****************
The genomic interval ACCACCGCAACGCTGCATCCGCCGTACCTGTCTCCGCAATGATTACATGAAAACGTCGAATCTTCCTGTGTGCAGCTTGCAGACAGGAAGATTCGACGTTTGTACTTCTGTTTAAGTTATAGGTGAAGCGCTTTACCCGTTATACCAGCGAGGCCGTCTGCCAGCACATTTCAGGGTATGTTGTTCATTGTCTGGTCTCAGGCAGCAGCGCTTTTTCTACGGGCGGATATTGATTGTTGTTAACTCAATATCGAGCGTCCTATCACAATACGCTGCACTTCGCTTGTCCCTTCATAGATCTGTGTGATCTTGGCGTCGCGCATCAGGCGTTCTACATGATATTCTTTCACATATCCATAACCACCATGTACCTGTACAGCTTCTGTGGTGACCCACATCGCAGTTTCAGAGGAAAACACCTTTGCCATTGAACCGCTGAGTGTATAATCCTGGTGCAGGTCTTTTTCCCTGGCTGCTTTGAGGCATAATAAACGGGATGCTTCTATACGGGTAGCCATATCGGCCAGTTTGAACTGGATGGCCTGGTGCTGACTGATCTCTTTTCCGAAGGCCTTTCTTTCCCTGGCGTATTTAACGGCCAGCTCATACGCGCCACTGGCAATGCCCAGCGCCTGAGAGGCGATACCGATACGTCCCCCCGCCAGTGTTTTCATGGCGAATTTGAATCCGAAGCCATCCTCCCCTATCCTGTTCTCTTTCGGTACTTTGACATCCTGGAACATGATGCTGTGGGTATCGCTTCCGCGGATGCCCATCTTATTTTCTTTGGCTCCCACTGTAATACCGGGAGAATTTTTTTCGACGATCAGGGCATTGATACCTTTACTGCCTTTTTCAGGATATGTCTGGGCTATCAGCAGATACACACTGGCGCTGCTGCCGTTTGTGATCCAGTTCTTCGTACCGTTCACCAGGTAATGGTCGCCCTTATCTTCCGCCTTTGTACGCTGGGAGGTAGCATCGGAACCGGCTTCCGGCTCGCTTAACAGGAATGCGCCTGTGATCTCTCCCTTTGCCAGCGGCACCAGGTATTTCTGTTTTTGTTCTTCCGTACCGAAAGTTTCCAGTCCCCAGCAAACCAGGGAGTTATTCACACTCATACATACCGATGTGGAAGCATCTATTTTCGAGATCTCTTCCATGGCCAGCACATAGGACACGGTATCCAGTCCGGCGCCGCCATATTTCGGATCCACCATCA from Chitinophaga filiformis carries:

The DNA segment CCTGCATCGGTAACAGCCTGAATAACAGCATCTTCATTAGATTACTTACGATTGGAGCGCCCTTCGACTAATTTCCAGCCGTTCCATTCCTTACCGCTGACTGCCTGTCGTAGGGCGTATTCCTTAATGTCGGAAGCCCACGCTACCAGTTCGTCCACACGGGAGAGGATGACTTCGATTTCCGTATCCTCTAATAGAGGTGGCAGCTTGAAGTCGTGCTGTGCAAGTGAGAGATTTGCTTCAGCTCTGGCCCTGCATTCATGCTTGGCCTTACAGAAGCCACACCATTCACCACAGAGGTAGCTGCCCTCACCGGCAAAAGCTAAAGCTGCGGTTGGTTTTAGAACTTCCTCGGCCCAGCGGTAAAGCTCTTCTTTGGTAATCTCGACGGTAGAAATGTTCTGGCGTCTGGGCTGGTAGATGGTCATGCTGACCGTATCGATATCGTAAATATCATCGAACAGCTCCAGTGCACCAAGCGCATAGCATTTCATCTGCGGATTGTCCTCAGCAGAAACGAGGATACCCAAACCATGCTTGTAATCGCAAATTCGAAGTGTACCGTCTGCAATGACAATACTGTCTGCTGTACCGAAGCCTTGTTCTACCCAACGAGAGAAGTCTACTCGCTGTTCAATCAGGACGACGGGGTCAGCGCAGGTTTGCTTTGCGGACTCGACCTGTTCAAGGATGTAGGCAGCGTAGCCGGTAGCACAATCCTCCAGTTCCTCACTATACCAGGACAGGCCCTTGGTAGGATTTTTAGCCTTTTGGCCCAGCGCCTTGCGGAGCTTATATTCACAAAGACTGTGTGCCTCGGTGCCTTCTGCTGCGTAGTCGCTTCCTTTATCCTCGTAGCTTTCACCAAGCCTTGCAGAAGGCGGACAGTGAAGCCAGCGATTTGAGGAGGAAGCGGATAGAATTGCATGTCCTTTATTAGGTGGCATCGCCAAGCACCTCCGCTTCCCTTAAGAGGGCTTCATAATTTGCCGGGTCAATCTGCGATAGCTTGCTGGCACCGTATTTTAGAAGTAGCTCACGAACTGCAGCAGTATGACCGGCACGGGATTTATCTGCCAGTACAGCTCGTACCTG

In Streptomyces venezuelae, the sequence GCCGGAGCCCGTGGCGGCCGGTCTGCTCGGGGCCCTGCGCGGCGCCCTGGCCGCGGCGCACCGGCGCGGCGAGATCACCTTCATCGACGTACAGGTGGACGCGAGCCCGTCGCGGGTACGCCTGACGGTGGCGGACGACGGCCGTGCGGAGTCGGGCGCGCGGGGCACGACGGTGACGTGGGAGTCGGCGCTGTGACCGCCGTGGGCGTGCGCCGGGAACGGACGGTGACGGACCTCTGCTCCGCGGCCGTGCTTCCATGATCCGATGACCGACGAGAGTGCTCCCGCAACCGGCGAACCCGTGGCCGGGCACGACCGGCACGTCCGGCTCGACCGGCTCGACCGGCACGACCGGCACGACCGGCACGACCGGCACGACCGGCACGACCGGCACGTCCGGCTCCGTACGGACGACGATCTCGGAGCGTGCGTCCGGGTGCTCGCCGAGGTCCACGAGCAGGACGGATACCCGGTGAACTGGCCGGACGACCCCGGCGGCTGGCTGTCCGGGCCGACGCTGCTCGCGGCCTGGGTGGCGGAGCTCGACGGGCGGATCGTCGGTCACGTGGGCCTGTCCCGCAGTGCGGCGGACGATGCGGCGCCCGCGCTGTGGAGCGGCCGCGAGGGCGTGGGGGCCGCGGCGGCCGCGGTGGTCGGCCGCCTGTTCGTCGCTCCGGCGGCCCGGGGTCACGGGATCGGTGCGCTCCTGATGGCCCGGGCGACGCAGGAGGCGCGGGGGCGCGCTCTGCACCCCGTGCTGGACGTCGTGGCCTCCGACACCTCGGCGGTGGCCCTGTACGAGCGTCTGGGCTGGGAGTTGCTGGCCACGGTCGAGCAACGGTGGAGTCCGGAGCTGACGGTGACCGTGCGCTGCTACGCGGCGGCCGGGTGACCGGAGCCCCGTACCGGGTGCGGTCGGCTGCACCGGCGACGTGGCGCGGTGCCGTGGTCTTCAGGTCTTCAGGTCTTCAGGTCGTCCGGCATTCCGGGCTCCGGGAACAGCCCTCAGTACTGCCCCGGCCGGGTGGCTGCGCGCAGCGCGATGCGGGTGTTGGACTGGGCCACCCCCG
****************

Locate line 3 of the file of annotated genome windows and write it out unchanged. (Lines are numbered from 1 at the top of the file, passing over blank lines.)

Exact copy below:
In Streptomyces venezuelae, the sequence GCCGGAGCCCGTGGCGGCCGGTCTGCTCGGGGCCCTGCGCGGCGCCCTGGCCGCGGCGCACCGGCGCGGCGAGATCACCTTCATCGACGTACAGGTGGACGCGAGCCCGTCGCGGGTACGCCTGACGGTGGCGGACGACGGCCGTGCGGAGTCGGGCGCGCGGGGCACGACGGTGACGTGGGAGTCGGCGCTGTGACCGCCGTGGGCGTGCGCCGGGAACGGACGGTGACGGACCTCTGCTCCGCGGCCGTGCTTCCATGATCCGATGACCGACGAGAGTGCTCCCGCAACCGGCGAACCCGTGGCCGGGCACGACCGGCACGTCCGGCTCGACCGGCTCGACCGGCACGACCGGCACGACCGGCACGACCGGCACGACCGGCACGACCGGCACGTCCGGCTCCGTACGGACGACGATCTCGGAGCGTGCGTCCGGGTGCTCGCCGAGGTCCACGAGCAGGACGGATACCCGGTGAACTGGCCGGACGACCCCGGCGGCTGGCTGTCCGGGCCGACGCTGCTCGCGGCCTGGGTGGCGGAGCTCGACGGGCGGATCGTCGGTCACGTGGGCCTGTCCCGCAGTGCGGCGGACGATGCGGCGCCCGCGCTGTGGAGCGGCCGCGAGGGCGTGGGGGCCGCGGCGGCCGCGGTGGTCGGCCGCCTGTTCGTCGCTCCGGCGGCCCGGGGTCACGGGATCGGTGCGCTCCTGATGGCCCGGGCGACGCAGGAGGCGCGGGGGCGCGCTCTGCACCCCGTGCTGGACGTCGTGGCCTCCGACACCTCGGCGGTGGCCCTGTACGAGCGTCTGGGCTGGGAGTTGCTGGCCACGGTCGAGCAACGGTGGAGTCCGGAGCTGACGGTGACCGTGCGCTGCTACGCGGCGGCCGGGTGACCGGAGCCCCGTACCGGGTGCGGTCGGCTGCACCGGCGACGTGGCGCGGTGCCGTGGTCTTCAGGTCTTCAGGTCTTCAGGTCGTCCGGCATTCCGGGCTCCGGGAACAGCCCTCAGTACTGCCCCGGCCGGGTGGCTGCGCGCAGCGCGATGCGGGTGTTGGACTGGGCCACCCCCG